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Author Topic: Thalberg Three-hand Technique (Best examples?)  (Read 5505 times)
theodopolis
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« on: November 05, 2006, 04:34:53 PM »

Where are the best examples of this marvellous and quintessentially Romantic technique?

Not being that well acquainted with the Thalberg oeuvre, the most familiar examples to me are Liszt's.

Un Sospiro, of course, jumps immediately to mind, but my favourite use of the three-hand technique is the climax of the Liszt/Bellini Reminiscences de Norma (Particularly in the hands of Bolet)
I'm of the opinion that the Norma fantasy is much more exciting than the Don Juan, and the climax and coda are among the most demonstrative pages of Liszt's ability of piano 'orchestration'.

However, I would like to get acquainted with examples of the technique from the pen of Thalberg himself. Can anyone suggest particular examples of this?

Thanks
Theodopolis

P.S. Earl Wild's treatment of Gershwin's 'Embraceable You'  is another particularly fine 'three-hand' work.
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Does anyone else here think the opening of Liszt's 'Orage' (AdP - Suisse No.5) sounds like the Gymnopedie from Hell?
thierry13
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« Reply #1 on: November 06, 2006, 11:57:42 PM »

They aren't for 3 hands, simply written on three staves to be easier to read, less dense. Sorabji would be for 10 hands if you count 1 stave = 1 hand. Some Liszt paganini etude would be for one hand, too if I remember well.
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ronde_des_sylphes
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« Reply #2 on: November 07, 2006, 12:17:03 AM »

The term "three-hand effect" refers to the aural illusion (so to speak) of three hands playing at once, not necessarily to the number of staves involved (in Liszt's Norma, for example, the effect is written only only two staves, similarly here an example from Thalberg: http://www.centrothalberg.it/listacomposizioni.htm )

By coincidence, I have attempted some of Thalberg's output. Generally speaking, three-handed effects are pretty common in his mid-to-high-range opus numbered operatic fantasies. My signature has a youtube link to the second half of his "Moses" fantasy. In this, two distinct three-hand effects occur: the first (less obvious) at 2 minutes in, and the second (similar in nature to that contained in Liszt's Norma) at 4 minutes in. Hopefully, my playing, whilst obviously not of the calibre of Bolet, will give you a reasonable example of this technique as used by Thalberg.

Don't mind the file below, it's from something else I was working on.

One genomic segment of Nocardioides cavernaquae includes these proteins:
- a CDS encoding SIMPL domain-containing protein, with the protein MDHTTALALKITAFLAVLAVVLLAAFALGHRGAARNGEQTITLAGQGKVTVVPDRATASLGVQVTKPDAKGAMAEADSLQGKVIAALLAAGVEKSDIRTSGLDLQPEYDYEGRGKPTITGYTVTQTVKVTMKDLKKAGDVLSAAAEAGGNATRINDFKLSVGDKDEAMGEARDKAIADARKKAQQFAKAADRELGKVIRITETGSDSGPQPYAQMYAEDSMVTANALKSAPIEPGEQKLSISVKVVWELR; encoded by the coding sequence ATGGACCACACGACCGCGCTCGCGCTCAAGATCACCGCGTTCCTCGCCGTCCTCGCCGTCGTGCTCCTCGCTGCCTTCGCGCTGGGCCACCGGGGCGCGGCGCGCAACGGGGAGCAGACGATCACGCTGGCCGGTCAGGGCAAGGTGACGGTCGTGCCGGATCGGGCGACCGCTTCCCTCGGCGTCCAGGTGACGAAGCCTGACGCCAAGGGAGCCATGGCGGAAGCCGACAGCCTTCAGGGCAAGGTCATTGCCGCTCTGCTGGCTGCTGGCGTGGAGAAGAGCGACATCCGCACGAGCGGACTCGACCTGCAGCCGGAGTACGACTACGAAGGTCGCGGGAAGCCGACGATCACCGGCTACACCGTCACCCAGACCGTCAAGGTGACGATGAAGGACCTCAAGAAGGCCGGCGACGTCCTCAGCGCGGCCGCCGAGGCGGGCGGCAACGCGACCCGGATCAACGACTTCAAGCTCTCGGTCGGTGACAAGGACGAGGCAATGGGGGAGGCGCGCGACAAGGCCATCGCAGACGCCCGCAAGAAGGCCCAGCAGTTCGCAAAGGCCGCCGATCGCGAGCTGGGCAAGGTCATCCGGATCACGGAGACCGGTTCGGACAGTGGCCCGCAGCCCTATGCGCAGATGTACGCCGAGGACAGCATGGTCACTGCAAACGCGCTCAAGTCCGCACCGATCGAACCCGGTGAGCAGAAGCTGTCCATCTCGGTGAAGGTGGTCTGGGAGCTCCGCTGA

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klavierkonzerte
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« Reply #3 on: November 09, 2006, 06:33:55 AM »

one of the greatest 3 hands passages, and one of most intense passages written for piano, is in thalbergs trovatore

it's the a minor passage with the decending a minor scale in thirds in the right hand.
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dnephi
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« Reply #4 on: November 09, 2006, 07:02:06 PM »

one of the greatest 3 hands passages, and one of most intense passages written for piano, is in thalbergs trovatore

it's the a minor passage with the decending a minor scale in thirds in the right hand.
Have you, praytell, both the recording and the heart to share it with us?

I'd very muhch like to hear it.

On topic, have you ever heard of four-hand technique?  Look no further!  Godowsky Study on Chopin Op. 25 No. 1, No.2, not the left hand alone version.  This one involves continuous leaping in opposite both hands. Very difficult, I am told.

Question: Would the middle passagework of the Mazeppa count as this sort of effect? Something more along the lines of the ending of the Scriabin Vers la Flamme? The organ point in Godowsky Passacaglia?

Edit:
I heard it on Naxos, and I was not necessarily impressed very much, although it was a cheap label. 
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For us musicians, the music of Beethoven is the pillar of fire and cloud of mist which guided the Israelites through the desert.  (Roughly quoted, Franz Liszt.)
ronde_des_sylphes
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« Reply #5 on: November 09, 2006, 08:58:18 PM »

To the best of my knowledge, the only recording available of Il trovatore is the Naxos one which you mention, by Francesco Nicolosi (who is a Thalberg specialist). The discography at the Thalberg centre appears to back this up.

Re "four-hand": what about the B major section of Liszt's Robert le Diable? Not that it is outrageously difficult.
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burstroman
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« Reply #6 on: November 22, 2006, 05:21:47 AM »

A pleasant example is Mendelssohn-Liszt "On Wings of Song".
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